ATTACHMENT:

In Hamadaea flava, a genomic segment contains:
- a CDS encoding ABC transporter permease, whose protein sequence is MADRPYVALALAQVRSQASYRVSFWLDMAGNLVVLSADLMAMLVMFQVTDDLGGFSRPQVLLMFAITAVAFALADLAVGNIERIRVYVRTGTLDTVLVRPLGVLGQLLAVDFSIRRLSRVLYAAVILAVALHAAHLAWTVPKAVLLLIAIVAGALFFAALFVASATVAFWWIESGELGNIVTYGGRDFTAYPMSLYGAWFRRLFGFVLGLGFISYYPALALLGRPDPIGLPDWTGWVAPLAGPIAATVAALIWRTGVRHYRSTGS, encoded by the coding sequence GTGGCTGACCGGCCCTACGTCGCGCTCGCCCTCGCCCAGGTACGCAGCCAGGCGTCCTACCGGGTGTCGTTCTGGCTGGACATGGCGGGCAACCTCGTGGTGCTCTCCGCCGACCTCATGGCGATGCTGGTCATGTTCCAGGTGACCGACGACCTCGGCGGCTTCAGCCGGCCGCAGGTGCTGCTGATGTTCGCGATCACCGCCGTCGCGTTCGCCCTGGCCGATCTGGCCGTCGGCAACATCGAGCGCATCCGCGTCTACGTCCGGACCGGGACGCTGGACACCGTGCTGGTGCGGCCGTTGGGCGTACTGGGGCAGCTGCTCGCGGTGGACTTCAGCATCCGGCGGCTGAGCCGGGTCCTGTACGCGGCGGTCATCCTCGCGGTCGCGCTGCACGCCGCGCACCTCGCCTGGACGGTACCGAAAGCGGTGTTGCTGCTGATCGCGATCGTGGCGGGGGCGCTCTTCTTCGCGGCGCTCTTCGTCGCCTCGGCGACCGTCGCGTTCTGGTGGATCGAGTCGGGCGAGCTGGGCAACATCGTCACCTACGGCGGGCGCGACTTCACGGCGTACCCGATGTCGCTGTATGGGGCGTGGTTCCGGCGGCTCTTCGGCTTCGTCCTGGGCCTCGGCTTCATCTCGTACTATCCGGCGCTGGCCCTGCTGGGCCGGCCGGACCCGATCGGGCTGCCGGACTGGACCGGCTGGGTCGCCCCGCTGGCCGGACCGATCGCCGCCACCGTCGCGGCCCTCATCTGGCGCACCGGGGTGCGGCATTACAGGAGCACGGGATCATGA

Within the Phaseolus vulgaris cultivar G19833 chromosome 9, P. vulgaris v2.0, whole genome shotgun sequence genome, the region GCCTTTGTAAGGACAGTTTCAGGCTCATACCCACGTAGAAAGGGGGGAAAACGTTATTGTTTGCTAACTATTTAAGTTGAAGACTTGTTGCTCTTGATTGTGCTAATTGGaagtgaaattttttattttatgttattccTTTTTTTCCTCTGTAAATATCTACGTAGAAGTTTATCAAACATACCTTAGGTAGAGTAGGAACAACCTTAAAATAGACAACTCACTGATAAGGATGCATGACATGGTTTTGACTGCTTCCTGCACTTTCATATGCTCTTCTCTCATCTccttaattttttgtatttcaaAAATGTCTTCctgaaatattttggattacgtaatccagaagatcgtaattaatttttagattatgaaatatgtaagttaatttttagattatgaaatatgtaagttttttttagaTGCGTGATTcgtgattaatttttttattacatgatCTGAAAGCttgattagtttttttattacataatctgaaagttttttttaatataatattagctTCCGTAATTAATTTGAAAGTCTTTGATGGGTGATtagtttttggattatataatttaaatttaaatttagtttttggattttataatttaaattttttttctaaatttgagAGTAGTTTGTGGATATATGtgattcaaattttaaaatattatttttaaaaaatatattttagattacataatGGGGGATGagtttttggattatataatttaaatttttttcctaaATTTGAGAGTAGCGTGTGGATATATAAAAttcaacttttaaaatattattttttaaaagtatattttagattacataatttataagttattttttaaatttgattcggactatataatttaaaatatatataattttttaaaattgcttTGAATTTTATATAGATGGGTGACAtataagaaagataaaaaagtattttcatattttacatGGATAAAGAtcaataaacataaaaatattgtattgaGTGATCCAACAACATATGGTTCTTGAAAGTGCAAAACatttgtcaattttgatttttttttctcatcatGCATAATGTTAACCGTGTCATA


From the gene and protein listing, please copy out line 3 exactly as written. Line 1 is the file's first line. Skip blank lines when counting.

Within the Phaseolus vulgaris cultivar G19833 chromosome 9, P. vulgaris v2.0, whole genome shotgun sequence genome, the region GCCTTTGTAAGGACAGTTTCAGGCTCATACCCACGTAGAAAGGGGGGAAAACGTTATTGTTTGCTAACTATTTAAGTTGAAGACTTGTTGCTCTTGATTGTGCTAATTGGaagtgaaattttttattttatgttattccTTTTTTTCCTCTGTAAATATCTACGTAGAAGTTTATCAAACATACCTTAGGTAGAGTAGGAACAACCTTAAAATAGACAACTCACTGATAAGGATGCATGACATGGTTTTGACTGCTTCCTGCACTTTCATATGCTCTTCTCTCATCTccttaattttttgtatttcaaAAATGTCTTCctgaaatattttggattacgtaatccagaagatcgtaattaatttttagattatgaaatatgtaagttaatttttagattatgaaatatgtaagttttttttagaTGCGTGATTcgtgattaatttttttattacatgatCTGAAAGCttgattagtttttttattacataatctgaaagttttttttaatataatattagctTCCGTAATTAATTTGAAAGTCTTTGATGGGTGATtagtttttggattatataatttaaatttaaatttagtttttggattttataatttaaattttttttctaaatttgagAGTAGTTTGTGGATATATGtgattcaaattttaaaatattatttttaaaaaatatattttagattacataatGGGGGATGagtttttggattatataatttaaatttttttcctaaATTTGAGAGTAGCGTGTGGATATATAAAAttcaacttttaaaatattattttttaaaagtatattttagattacataatttataagttattttttaaatttgattcggactatataatttaaaatatatataattttttaaaattgcttTGAATTTTATATAGATGGGTGACAtataagaaagataaaaaagtattttcatattttacatGGATAAAGAtcaataaacataaaaatattgtattgaGTGATCCAACAACATATGGTTCTTGAAAGTGCAAAACatttgtcaattttgatttttttttctcatcatGCATAATGTTAACCGTGTCATA